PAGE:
1. Limited time only! Sign up for a free 30min personal tutor trial with Chegg Tutors
    Dismiss Notice
Dismiss Notice
Join Physics Forums Today!
The friendliest, high quality science and math community on the planet! Everyone who loves science is here!

B Can space-time rip?

  1. Apr 4, 2016 #1
    If so, what causes it to rip? Does it "heal"? What would a rip look like to us? What is the tension threshold at which spacetime rips? What are the units of this "tension"?
     
  2. jcsd
  3. Apr 4, 2016 #2

    Nugatory

    User Avatar

    Staff: Mentor

  4. Apr 4, 2016 #3

    BiGyElLoWhAt

    User Avatar
    Gold Member

    I'm not so sure. I suppose it depends what you mean by ripped. If ripped = infinitely depressed, then I think the answer to this would be yes, as that's a black hole, a "depression" in space time that when light travels along a path through that singularity, it never comes out, presumably because it never reaches the "bottom" of the "depression". At least that's been my interpretation. With this in mind, a singularity would be indistinguishable from a rip. However, I don't think you can talk about "holes" in space-time, as that's pretty meaningless. (There's a region of ??? where space-time doesn't exist, so either a region of space, where time doesn't exist, or a region of time where space doesn't exist, or a region of something where neither exists. Doesn't seem to make much sense.)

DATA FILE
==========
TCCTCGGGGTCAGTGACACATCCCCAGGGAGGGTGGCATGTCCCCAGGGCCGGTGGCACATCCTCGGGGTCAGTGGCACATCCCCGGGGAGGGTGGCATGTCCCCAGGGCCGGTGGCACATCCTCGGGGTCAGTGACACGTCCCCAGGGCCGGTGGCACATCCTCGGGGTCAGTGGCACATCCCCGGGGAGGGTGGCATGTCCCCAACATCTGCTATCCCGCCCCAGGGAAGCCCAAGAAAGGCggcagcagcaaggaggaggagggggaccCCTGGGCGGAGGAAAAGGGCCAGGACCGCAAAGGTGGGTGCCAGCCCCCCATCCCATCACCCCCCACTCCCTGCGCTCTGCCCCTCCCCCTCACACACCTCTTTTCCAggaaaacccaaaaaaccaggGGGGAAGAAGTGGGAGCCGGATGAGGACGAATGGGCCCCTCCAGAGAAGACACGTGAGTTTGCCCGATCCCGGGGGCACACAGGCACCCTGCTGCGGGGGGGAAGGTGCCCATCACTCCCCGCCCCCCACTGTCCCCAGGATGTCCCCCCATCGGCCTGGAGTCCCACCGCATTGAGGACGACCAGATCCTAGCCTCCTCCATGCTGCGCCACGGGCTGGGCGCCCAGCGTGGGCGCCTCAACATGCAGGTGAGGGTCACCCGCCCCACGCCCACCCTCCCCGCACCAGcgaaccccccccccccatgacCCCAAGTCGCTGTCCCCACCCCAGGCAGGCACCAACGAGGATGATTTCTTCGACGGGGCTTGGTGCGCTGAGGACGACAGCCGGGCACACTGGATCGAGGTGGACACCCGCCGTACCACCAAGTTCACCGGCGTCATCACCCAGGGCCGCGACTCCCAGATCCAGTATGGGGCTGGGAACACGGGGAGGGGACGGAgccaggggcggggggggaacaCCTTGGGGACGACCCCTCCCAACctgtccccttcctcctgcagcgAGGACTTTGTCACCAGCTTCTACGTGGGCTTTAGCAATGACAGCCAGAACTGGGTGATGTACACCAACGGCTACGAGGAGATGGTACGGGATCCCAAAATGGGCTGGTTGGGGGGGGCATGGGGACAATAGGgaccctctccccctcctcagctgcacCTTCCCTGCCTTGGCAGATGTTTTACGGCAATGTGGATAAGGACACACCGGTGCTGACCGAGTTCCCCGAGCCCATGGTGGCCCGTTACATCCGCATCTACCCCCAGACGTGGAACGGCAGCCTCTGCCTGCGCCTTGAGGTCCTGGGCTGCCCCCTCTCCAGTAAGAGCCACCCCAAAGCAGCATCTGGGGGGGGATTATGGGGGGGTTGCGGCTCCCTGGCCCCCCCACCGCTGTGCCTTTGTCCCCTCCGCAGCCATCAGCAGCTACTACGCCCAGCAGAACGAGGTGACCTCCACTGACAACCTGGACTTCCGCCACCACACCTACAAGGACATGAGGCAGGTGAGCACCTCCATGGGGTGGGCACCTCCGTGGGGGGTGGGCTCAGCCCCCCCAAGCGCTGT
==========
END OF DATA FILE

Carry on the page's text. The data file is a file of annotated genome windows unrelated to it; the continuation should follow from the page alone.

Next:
5. Apr 4, 2016 #4

    Ibix

    User Avatar
    Science Advisor

    I think that the singularity at the centre of a black hole is general relativity's way of telling you that it can't describe what's going on there. We need a theory of quantum gravity to describe it properly. So I would be a bit cautious about interpreting it literally as a hole in spacetime.
     
  6. Apr 4, 2016 #5

    BiGyElLoWhAt

    User Avatar
    Gold Member

    Not literally, but indistinguishable. If you can differentiate the two. This singularity behaves as a hole would behave, in that light just sort of "disappears", as one would expect to happen with a rip.
    Perhaps you are correct about the QG, but I think a proper description of the singularity (yet to come about) would suffice just as well. IMHO.
     
Know someone interested in this topic? Share this thread via Reddit, Google+, Twitter, or Facebook

Have something to add?
Draft saved Draft deleted



Similar Discussions: Can space-time rip?
Loading...